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Tick Feeding

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Blood Feeding

Mouthparts

The mouthparts of hard ticks are readily visible from above; the mouthparts of soft ticks are not. Both families show three visible components: the two outside jointed parts are the highly mobile palps; between these are paired chelicerae, which protect the center rod-shaped structure, the hypostome.

Figure 1: Diagram of tick feeding.
Tick A represents a superficial species, such as the American Dog tick (Dermacentor variabilis).
Tick B represents a more deeply attached species, such as the Lone Star tick (Amblyomma americanum).
The leg bearing section is denoted the podosoma while the head region, the gnathosoma.

   

The palps move laterally while the tick is feeding and do not enter the skin of the host. The rough hypostome has many beak-like projections on it.
This is the structure which plunges into the host's skin while feeding. The backward-directed projections prevent easy removal of the attached tick.

In addition, most hard ticks secrete a cement-like substance produced by the salivary glands which literally glues the feeding tick in place; the substance dissolves after feeding is complete.

Periods of Feeding

Hard ticks

Hard ticks feed for extended periods of time on their hosts, varying from several days to weeks, depending on such factors as life stage, host type, and species of tick.

The outside surface, or cuticle, of hard ticks actually grows to accommodate the large volume of blood ingested, which, in adult ticks, may be anywhere from 200-600 times their unfed body weight.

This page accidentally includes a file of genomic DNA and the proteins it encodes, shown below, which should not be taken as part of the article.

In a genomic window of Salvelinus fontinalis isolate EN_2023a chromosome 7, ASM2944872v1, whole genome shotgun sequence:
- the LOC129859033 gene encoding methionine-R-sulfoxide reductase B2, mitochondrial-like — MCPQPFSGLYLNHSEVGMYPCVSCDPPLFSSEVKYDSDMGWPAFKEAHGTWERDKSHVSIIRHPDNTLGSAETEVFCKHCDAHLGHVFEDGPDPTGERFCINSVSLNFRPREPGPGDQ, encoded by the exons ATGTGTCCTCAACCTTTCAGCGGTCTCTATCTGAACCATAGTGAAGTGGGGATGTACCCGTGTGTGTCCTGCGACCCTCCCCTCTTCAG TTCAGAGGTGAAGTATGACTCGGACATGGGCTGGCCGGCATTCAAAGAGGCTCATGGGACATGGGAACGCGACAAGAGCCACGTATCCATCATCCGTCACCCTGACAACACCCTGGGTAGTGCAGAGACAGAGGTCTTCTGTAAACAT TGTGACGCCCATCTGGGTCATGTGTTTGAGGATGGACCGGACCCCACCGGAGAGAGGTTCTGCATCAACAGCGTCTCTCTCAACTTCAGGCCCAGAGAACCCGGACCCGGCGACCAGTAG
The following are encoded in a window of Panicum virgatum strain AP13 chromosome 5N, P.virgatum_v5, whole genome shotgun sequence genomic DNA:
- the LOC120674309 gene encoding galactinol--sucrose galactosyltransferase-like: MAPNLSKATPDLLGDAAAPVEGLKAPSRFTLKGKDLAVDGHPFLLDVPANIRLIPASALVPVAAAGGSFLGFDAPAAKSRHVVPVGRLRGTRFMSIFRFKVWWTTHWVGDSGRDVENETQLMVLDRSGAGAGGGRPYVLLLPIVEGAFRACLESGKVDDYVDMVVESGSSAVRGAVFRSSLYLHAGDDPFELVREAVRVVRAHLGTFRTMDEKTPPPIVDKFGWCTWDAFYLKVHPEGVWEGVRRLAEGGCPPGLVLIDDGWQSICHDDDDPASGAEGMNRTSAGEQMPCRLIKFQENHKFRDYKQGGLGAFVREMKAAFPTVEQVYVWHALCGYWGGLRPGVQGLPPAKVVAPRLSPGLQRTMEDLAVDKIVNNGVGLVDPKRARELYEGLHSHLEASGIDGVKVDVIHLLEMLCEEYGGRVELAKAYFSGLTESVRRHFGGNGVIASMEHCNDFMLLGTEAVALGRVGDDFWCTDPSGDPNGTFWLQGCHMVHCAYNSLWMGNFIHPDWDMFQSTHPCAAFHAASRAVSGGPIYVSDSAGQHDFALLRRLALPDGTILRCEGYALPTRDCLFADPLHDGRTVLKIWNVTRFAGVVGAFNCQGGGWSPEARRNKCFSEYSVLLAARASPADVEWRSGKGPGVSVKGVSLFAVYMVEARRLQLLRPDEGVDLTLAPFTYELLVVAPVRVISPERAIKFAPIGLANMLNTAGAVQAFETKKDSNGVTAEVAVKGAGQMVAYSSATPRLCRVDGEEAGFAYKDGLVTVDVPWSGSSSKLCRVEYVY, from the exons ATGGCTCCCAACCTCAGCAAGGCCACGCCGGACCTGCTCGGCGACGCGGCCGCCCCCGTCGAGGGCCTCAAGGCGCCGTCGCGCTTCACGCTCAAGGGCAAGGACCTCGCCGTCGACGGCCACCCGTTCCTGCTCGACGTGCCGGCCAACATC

Soft ticks

Soft ticks feed several times during each life stage, and females lay multiple small batches of eggs between blood meals during their lives.

Soft ticks feed for short periods of time on their hosts, varying from several minutes to days, depending on such factors as life stage, host type, and species of tick. The feeding behaviour of many soft ticks can be compared to that of fleas or bedbugs, as once established, they reside in the nest of the host, feeding rapidly when the host returns and disturbs the contents.

The outside surface, or cuticle, of soft ticks expands, but does not grow to accommodate the large volume of blood ingested, which may be anywhere from 5-10 times their unfed body weight.

The time to completion of the entire life cycle is generally much longer than that of hard ticks, lasting over several years. Additionally, many soft ticks have an uncanny resistance to starvation, and can survive for many years without a blood meal.

   

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